Arts

No Need to Rush: Robert Rush Embraces Andover, One Performance at a Time

Tackling topics of race and identity in his spoken-word poetry, acting and hip-hop dancing, Rob Rush ’14 makes his audience reconsider any preconceived notions they may have had about those subjects.

“Dance is how I express myself when I run out of words or don’t feel like verbal communication is necessary,” said Rush. “Acting, however, I see in the same way as my poetry: it gives me another outlet express my opinions and perceptions through a more creative venue. In my poetry, I talk about many things from self-perception, to race relations, to how hot it is outside, to how I perceive the person in front of me. Acting can be all of that tied into one. My perception of the person in front of me will change my tempo and speech pattern depending on how acute they are regarding the topic I’m portraying.”

Although Rush grew up acting in school plays and talent shows, he only recently began to recognize the artistry of performance. He became passionate about it after taking Introduction to Acting here at Andover.

“One of my proudest moments was performing my original monologue, which was titled ‘Black,’” said Rush. “I created the piece during Introduction to Acting with Mr. [Allen] Grimm [Instructor in Theater and Dance], a class I originally took to fulfill a requirement. [Grimm] posed the statement ‘I am…’ and it was that statement at the ensuing words that made the class less of a requirement and more of an expansion of who I was. I never thought I could create something so powerful. I have performed this piece around four times now, and by the end of each performance I am always shaking because I never perform it the same way. It’s always a new piece in my mind, and it will always be as special to me as my first performance.”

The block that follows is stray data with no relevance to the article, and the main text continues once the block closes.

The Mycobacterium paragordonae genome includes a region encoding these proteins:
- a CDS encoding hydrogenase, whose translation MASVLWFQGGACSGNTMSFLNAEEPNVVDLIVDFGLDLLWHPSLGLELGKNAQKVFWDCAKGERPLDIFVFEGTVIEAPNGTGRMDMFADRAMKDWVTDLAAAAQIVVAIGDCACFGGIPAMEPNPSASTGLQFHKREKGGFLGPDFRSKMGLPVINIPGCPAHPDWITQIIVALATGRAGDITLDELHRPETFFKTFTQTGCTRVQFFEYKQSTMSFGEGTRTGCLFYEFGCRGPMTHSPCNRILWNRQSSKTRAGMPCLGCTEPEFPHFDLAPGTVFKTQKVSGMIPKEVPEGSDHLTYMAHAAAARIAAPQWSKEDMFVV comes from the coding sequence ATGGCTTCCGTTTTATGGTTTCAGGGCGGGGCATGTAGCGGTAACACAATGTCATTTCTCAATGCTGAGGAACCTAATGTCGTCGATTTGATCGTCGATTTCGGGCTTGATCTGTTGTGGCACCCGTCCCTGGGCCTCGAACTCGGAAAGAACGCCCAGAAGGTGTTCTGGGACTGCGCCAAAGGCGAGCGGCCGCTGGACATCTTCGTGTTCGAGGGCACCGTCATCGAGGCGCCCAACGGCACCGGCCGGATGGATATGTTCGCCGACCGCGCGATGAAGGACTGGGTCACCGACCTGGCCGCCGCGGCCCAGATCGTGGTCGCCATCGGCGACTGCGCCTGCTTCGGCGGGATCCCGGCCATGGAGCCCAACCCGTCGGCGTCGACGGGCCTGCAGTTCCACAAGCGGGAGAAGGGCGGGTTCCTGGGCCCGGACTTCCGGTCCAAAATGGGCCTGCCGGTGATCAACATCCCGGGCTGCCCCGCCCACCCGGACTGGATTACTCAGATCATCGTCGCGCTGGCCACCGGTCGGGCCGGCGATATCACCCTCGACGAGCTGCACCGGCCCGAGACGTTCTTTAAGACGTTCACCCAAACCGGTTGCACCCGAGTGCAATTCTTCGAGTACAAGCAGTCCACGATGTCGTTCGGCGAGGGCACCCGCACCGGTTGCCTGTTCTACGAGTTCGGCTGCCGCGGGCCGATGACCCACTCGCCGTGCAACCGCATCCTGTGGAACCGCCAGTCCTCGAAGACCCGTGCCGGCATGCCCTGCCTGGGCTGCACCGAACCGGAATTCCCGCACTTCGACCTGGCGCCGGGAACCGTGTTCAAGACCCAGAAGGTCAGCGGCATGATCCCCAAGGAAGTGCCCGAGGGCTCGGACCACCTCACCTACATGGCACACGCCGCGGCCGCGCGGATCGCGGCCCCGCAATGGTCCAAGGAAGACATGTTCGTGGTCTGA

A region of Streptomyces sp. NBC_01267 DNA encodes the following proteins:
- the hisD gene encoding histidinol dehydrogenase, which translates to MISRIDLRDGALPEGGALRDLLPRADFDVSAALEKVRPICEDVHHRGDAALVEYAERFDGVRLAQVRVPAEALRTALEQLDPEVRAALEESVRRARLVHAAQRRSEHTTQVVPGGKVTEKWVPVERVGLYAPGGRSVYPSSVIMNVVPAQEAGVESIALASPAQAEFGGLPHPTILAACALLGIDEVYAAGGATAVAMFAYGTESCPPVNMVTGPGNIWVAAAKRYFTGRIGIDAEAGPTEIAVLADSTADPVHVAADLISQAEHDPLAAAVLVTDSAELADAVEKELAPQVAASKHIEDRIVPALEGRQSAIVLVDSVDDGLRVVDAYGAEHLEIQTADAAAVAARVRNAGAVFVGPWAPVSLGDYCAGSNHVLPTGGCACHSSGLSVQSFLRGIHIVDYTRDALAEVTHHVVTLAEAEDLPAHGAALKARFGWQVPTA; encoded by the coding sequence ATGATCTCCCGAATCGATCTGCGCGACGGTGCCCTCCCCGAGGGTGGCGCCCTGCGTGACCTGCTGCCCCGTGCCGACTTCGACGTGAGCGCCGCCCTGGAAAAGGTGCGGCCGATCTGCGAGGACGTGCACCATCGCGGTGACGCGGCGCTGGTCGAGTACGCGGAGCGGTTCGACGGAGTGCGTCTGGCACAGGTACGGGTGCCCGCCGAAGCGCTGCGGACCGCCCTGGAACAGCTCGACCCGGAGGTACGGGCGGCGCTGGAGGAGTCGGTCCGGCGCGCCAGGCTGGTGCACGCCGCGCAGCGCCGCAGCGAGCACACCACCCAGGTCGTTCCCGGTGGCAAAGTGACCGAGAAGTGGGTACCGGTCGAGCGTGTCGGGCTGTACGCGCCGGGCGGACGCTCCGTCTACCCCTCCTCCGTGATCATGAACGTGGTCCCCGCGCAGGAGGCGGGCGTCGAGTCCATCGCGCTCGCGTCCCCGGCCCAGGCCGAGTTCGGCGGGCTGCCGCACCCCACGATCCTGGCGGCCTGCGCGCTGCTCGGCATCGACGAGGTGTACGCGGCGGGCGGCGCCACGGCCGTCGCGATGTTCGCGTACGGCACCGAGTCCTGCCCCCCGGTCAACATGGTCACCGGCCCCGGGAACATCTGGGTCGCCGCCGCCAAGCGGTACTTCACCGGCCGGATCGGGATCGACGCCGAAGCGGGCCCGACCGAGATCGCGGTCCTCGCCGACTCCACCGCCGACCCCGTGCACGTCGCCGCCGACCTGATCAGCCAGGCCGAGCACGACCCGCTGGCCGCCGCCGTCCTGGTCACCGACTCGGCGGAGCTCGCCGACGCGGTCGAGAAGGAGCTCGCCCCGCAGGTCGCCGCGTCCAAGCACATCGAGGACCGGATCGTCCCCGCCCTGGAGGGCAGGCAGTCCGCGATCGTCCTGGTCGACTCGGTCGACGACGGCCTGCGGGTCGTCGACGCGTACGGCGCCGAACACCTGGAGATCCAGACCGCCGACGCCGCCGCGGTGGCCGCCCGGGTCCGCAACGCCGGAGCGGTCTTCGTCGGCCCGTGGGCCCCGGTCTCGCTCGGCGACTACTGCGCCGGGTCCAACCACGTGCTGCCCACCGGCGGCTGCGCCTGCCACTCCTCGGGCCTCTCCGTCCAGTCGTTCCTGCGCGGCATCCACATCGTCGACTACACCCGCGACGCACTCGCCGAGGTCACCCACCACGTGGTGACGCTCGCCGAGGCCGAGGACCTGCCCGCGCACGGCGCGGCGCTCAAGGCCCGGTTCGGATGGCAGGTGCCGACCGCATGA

Rush has also found guidance in Tom McGraw, Instructor in English. Among others, these two teachers pushed Rush beyond what he believed to be possible for himself.

“Grimm has definitely been a phenomenal resource, advocate, critic and mentor to me. He encouraged me to stay in his theater class and helped me push my limitations and reach my potential when I came to my piece. I would not have had the same drive to continue what I do without him. I can say the same for [McGraw] when it comes to writing. The man has been in my corner since I first walked on this campus and helped me build confidence as a writer, charging me not to be afraid to tell the truth for the sake of being politically correct,” said Rush.

Through dancing with Hypnotiq, the hip-hop dance group on campus, performing in DramaLabs and with his theater class, and in his upcoming Theatre-920 production, “Facing Our Truths: The Trayvon Martin Project,” Rush has created a large and respected name for himself at Andover.

“All of this has made my experience at [Andover] much more rewarding,” said Rush. “I came here in order to experience a new environment with new people, but I mainly wanted a place where I was going to be pushed to find myself. I definitely think the arts has been a big factor in expanding who I am and what it is that I’m here to do. You’ll never know what doors will open unless you knock, but knocking isn’t all it takes. You have to step inside.”